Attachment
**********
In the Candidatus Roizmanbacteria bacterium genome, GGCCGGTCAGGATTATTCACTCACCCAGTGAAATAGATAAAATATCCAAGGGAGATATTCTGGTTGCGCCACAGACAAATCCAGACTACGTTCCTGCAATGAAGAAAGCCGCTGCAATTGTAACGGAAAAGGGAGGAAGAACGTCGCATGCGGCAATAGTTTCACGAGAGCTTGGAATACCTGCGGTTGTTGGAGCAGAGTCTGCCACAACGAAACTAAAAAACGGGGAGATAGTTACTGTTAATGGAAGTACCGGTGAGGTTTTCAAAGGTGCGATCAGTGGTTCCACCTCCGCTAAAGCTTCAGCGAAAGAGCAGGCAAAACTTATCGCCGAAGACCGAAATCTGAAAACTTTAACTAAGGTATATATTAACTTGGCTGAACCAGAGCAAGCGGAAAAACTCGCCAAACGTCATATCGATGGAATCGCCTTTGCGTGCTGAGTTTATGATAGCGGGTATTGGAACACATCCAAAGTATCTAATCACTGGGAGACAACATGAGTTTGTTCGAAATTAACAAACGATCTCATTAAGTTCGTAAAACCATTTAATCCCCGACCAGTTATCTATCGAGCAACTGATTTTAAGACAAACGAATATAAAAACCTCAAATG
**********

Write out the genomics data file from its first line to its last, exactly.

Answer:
In the Candidatus Roizmanbacteria bacterium genome, GGCCGGTCAGGATTATTCACTCACCCAGTGAAATAGATAAAATATCCAAGGGAGATATTCTGGTTGCGCCACAGACAAATCCAGACTACGTTCCTGCAATGAAGAAAGCCGCTGCAATTGTAACGGAAAAGGGAGGAAGAACGTCGCATGCGGCAATAGTTTCACGAGAGCTTGGAATACCTGCGGTTGTTGGAGCAGAGTCTGCCACAACGAAACTAAAAAACGGGGAGATAGTTACTGTTAATGGAAGTACCGGTGAGGTTTTCAAAGGTGCGATCAGTGGTTCCACCTCCGCTAAAGCTTCAGCGAAAGAGCAGGCAAAACTTATCGCCGAAGACCGAAATCTGAAAACTTTAACTAAGGTATATATTAACTTGGCTGAACCAGAGCAAGCGGAAAAACTCGCCAAACGTCATATCGATGGAATCGCCTTTGCGTGCTGAGTTTATGATAGCGGGTATTGGAACACATCCAAAGTATCTAATCACTGGGAGACAACATGAGTTTGTTCGAAATTAACAAACGATCTCATTAAGTTCGTAAAACCATTTAATCCCCGACCAGTTATCTATCGAGCAACTGATTTTAAGACAAACGAATATAAAAACCTCAAATG